·        Even the great 19th c. polymath Jules Henri Poincaré speaks to this: It is the harmony of the diverse parts, their symmetry, their happy balance; in a word it is all that introduces order, all that gives unity, that permits us to see clearly and to comprehend at once both the ensemble and the details.  (Poincaré, quoted in in Ultra Low Power Bioelectronics, p.3.  https://en.wikiquote.org/wiki/Symmetry)



  • “All deep things are song,” said Thomas Carlyle, “It seems somehow the very central essence of us, as if all the rest were but wrappages and hulls!” 



  • Whether creating or appreciating music, it is a bridge between the senses and the spirit.  It is, as Beethoven put it, “the mediator between the spiritual and the sensual life.”    “There is nothing in the world so much like prayer as music.” said William P. Merril.    Peter Shaffer, author of Amadeus. in an Homage to Mozart (1984)[vi], identified moments of great spiritual power for him … he was fairly precise:  the setting of the words “Tutti contenti” at the end of “The Marriage of Figaro;” or the harmonization of the Priest’s response “Starkt mit Geduld sie in Gefahr” in “The Magic Flute;” or  the bar in “Cosi Fan Tutte” at the reprise of the tenor’s tune “Un’aura Amorosa,” wherein a single note in the accompaniment descends a semitone, from F sharp to F natural.)

A great moment in music was related to me by a friend:  Howard Pollio had an Indian Hindu expert on spiritual consciousness visiting his class.  His poor English language skills allowed him to focus on only one point:  he sung the one-word prayer: OM, and beckoned the class to join him.  They began hesitatingly, significantly distracted by dissonances and the inability of some of them to hit the note they were aiming at: BUT with urging, OVER A FEW MINUTES, each individual, whatever their natural pitch or ability, was able to find their place in the harmony …  at THAT INSTANT, the wave of pleasure that swept across the class was almost tangible. (Greenberg 2011)[vii]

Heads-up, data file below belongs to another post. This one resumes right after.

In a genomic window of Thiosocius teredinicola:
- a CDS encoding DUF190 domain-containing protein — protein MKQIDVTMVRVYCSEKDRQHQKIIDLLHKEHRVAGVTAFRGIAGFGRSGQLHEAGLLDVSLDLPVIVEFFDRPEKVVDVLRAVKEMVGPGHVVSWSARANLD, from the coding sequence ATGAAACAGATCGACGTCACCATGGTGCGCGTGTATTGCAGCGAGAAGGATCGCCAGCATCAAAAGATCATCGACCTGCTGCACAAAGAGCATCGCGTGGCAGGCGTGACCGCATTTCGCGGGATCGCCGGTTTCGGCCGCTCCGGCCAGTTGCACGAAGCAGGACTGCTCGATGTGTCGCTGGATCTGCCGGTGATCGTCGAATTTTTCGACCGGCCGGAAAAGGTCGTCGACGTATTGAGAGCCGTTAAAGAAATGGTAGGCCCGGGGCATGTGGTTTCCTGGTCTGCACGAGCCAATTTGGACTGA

[iii]. Beauty and truth are associated several times in Keats’s letters: “What the imagination seizes as Beauty must be truth” (Nov. 22, 1817); “. . . in close relationship of Beauty and Truth” (Dec. 21, 1817); “I can never feel certain of a truth but from a clear perception of its Beauty” (Dec. 31, 1818).

[iv] Story related by Maynard Solomon in Late Beethoven Music, Thought, Imagination UC Press, cited in Lewis Lockwood’s review in NYRB July 17 2003 pp 27-29).

[v]. http://www.aip.org/history/einstein/essay.htm   And also, Einstein quoted on pg. 289, Adventures of a Mathematician, by S. M. Ulam(Charles Scribner’s Sons, New York, 1976). Apparently these words also occur somewhere in What I Believe (1930).  Another version:  The most beautiful experience we can have is the mysterious.  It is the fundamental emotion which stands at the cradle of true art and true science.  Whoever does not know it and can no longer wonder, no longer marvel, is as good as dead, and his eyes are dimmed.  It was the experience of mystery‑‑even if mixed with fear‑‑ that engendered religion.

[vi] The New York Times Magazine, 2 September, 1984. pp. 22-38

[vii] Greenberg, Neil (2011) Songlines.  Sermon at TVUUC August 17, 2011.